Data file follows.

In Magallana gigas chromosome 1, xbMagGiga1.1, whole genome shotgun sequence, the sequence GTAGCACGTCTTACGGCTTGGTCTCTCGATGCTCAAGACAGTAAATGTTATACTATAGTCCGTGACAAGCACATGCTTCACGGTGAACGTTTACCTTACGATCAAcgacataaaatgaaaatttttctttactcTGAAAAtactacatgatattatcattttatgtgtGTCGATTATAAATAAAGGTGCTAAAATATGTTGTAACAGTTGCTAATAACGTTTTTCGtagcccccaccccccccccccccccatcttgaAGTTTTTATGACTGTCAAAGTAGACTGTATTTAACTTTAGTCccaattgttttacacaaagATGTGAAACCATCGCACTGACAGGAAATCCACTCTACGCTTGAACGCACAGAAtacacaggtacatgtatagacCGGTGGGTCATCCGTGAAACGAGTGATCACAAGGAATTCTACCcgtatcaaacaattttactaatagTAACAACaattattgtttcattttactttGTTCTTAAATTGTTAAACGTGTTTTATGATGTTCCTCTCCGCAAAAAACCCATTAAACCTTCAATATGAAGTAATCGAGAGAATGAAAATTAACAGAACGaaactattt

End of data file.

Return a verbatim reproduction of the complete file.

In Magallana gigas chromosome 1, xbMagGiga1.1, whole genome shotgun sequence, the sequence GTAGCACGTCTTACGGCTTGGTCTCTCGATGCTCAAGACAGTAAATGTTATACTATAGTCCGTGACAAGCACATGCTTCACGGTGAACGTTTACCTTACGATCAAcgacataaaatgaaaatttttctttactcTGAAAAtactacatgatattatcattttatgtgtGTCGATTATAAATAAAGGTGCTAAAATATGTTGTAACAGTTGCTAATAACGTTTTTCGtagcccccaccccccccccccccccatcttgaAGTTTTTATGACTGTCAAAGTAGACTGTATTTAACTTTAGTCccaattgttttacacaaagATGTGAAACCATCGCACTGACAGGAAATCCACTCTACGCTTGAACGCACAGAAtacacaggtacatgtatagacCGGTGGGTCATCCGTGAAACGAGTGATCACAAGGAATTCTACCcgtatcaaacaattttactaatagTAACAACaattattgtttcattttactttGTTCTTAAATTGTTAAACGTGTTTTATGATGTTCCTCTCCGCAAAAAACCCATTAAACCTTCAATATGAAGTAATCGAGAGAATGAAAATTAACAGAACGaaactattt